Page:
US / 101 minutes / color with some sepia & white / Filmways, Raymax Dir: Curtis Harrington Pr: George Edwards Scr: Henry Farrell Cine: Lucien Ballard Cast: Debbie Reynolds, Shelley Winters, Dennis Weaver, Micheál Mac Liammóir, Agnes Moorehead, Helene Winston, Peggy Rea, Logan Ramsey, Allen Pinson.
In the mid-1930s, in Braddock, Iowa, the sons of dowdy, dumpy Helen Hill (Winters) and glamorous dance teacher Adelle Bruckner (Reynolds) are convicted of a brutal murder. Vilified by the public and threatened by anonymous phone calls, the two women flee to Hollywood and change their names, becoming Helen Martin and Adelle Stewart and together, with the aid of diction coach Hamilton Starr (Mac Liammóir), setting up a dancing/performance school for children.
Soon Adelle catches the eye of Linc Palmer (Weaver), wealthy divorced father of one of her young students, and romance blossoms. Yet Helen’s behavior grows ever stranger, her gory visions seemingly rooted in the violent death, years ago, of her husband as he fell under the plow on the family farm; at the same time it becomes evident that the women’s anonymous phone caller—the lover (Pinson) of their sons’ victim—has traced them to their new home. When a terrified Helen pushes the lover downstairs, killing him, she and Adelle drag the corpse to a nearby roadworks, throwing it into a trench to make the death seem an accident. It seems briefly as if their troubles might be over, but of course they’re only just beginning . . .
What Shelley Winters did to Debbie Reynolds
The movie’s fairly typical of writer Farrell’s noirish gothic melodramas, such as Hush . . . Hush, Sweet Charlotte (1964), HOW AWFUL ABOUT ALLAN (1970 TVM) and most famously WHAT EVER HAPPENED TO BABY JANE? (1962), although its first half comes with a number of distinctly un-gothicky song-and-dance routines done by Reynolds and, in Shirley Temple-wannabe mode, by her youthful charges.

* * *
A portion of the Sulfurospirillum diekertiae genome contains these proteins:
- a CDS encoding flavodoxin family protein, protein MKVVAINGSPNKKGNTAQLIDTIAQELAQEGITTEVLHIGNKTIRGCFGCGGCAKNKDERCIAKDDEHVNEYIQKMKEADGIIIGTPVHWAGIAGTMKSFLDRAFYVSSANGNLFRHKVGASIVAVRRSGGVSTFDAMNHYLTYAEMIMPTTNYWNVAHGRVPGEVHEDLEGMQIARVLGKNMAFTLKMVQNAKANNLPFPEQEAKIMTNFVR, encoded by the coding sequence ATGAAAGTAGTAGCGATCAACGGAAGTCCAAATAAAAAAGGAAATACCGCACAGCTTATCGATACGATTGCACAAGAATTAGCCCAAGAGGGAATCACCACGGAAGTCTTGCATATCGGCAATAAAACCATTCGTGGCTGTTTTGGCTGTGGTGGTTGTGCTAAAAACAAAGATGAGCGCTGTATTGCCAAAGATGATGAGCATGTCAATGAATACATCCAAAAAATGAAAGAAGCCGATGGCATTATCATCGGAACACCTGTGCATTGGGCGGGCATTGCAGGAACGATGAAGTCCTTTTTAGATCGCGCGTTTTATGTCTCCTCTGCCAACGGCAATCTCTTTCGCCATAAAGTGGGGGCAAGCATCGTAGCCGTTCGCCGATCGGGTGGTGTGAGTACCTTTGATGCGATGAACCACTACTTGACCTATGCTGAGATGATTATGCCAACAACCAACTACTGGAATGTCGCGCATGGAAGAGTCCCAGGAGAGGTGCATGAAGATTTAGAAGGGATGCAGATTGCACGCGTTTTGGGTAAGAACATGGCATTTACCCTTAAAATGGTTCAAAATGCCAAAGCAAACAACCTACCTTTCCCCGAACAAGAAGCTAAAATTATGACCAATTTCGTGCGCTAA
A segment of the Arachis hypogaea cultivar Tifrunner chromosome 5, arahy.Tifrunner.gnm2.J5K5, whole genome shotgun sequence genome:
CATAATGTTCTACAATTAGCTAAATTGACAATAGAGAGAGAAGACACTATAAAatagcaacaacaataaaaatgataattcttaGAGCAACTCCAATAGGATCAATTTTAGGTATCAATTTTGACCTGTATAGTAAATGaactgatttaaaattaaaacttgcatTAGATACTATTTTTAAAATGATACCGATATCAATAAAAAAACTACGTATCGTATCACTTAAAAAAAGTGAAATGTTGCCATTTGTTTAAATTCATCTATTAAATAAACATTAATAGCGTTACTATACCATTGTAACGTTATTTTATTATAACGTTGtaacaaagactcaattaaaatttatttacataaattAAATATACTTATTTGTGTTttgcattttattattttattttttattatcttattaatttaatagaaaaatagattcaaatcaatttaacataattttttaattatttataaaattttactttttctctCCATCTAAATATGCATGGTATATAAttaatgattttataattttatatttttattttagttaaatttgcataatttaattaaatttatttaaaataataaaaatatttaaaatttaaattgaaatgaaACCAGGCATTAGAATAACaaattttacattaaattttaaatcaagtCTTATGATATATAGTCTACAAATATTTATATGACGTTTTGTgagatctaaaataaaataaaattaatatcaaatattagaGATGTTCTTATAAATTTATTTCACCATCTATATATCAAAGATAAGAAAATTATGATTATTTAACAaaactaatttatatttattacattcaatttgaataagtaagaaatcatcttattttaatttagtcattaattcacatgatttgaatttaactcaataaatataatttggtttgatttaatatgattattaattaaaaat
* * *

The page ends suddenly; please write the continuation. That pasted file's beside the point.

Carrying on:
While Weaver portrays a deliberately stereotyped genial rich Texan (I can’t remember him addressing Adelle as L’il Lady, but I’m sure he must), the other three principals ham it up joyously, capturing some of the Grand Guignol spirit of Tod Slaughter, who was more contemporary with the events of the plot. Moorehead has a smallish role as Sister Alma, the avaricious preacher of the aptly named Church of the Open Hand.
The movie’s overall affect, despite the abundance of talent involved—not just the leading players but crew members like cinematographer Ballard—is of a sort of pleasing mediocrity, as if director Harrington and the rest wanted to give proceedings a TV movie feel, a slight downmarket tawdriness that’s in keeping with Adelle’s efforts to make her children’s stage production glitzy.
On Amazon.com (as part of a four-movie set): Scream Factory All Night Horror Marathon (Whats the Matter with Helen, The Vagrant, The Godsend & The Outing)